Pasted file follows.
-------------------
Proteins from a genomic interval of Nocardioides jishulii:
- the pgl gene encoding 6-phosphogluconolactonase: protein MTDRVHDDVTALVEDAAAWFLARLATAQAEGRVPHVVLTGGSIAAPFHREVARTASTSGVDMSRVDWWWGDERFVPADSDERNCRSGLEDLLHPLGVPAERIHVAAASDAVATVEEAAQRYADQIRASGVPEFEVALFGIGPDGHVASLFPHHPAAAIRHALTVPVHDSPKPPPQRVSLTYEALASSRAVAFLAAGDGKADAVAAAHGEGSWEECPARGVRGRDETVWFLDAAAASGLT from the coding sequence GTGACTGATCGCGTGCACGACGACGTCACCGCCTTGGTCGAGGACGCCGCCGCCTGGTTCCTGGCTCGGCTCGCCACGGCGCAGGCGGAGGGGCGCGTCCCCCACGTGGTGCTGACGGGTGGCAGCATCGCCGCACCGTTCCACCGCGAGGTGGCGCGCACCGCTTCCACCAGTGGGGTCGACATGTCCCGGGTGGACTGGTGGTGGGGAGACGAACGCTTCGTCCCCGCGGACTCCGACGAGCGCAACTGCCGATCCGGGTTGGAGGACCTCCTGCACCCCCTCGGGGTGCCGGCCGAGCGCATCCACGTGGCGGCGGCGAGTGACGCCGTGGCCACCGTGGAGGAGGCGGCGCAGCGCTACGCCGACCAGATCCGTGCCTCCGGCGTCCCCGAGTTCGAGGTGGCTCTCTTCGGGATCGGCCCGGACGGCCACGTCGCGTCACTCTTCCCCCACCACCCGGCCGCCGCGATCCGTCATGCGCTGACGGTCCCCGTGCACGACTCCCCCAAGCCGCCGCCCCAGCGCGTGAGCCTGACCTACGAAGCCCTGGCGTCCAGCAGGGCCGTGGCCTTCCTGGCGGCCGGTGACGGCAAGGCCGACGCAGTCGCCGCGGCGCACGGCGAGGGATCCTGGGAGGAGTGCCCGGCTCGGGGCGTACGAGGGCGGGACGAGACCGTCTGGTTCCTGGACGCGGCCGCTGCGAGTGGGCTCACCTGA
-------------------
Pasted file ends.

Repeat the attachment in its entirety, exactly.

Proteins from a genomic interval of Nocardioides jishulii:
- the pgl gene encoding 6-phosphogluconolactonase: protein MTDRVHDDVTALVEDAAAWFLARLATAQAEGRVPHVVLTGGSIAAPFHREVARTASTSGVDMSRVDWWWGDERFVPADSDERNCRSGLEDLLHPLGVPAERIHVAAASDAVATVEEAAQRYADQIRASGVPEFEVALFGIGPDGHVASLFPHHPAAAIRHALTVPVHDSPKPPPQRVSLTYEALASSRAVAFLAAGDGKADAVAAAHGEGSWEECPARGVRGRDETVWFLDAAAASGLT from the coding sequence GTGACTGATCGCGTGCACGACGACGTCACCGCCTTGGTCGAGGACGCCGCCGCCTGGTTCCTGGCTCGGCTCGCCACGGCGCAGGCGGAGGGGCGCGTCCCCCACGTGGTGCTGACGGGTGGCAGCATCGCCGCACCGTTCCACCGCGAGGTGGCGCGCACCGCTTCCACCAGTGGGGTCGACATGTCCCGGGTGGACTGGTGGTGGGGAGACGAACGCTTCGTCCCCGCGGACTCCGACGAGCGCAACTGCCGATCCGGGTTGGAGGACCTCCTGCACCCCCTCGGGGTGCCGGCCGAGCGCATCCACGTGGCGGCGGCGAGTGACGCCGTGGCCACCGTGGAGGAGGCGGCGCAGCGCTACGCCGACCAGATCCGTGCCTCCGGCGTCCCCGAGTTCGAGGTGGCTCTCTTCGGGATCGGCCCGGACGGCCACGTCGCGTCACTCTTCCCCCACCACCCGGCCGCCGCGATCCGTCATGCGCTGACGGTCCCCGTGCACGACTCCCCCAAGCCGCCGCCCCAGCGCGTGAGCCTGACCTACGAAGCCCTGGCGTCCAGCAGGGCCGTGGCCTTCCTGGCGGCCGGTGACGGCAAGGCCGACGCAGTCGCCGCGGCGCACGGCGAGGGATCCTGGGAGGAGTGCCCGGCTCGGGGCGTACGAGGGCGGGACGAGACCGTCTGGTTCCTGGACGCGGCCGCTGCGAGTGGGCTCACCTGA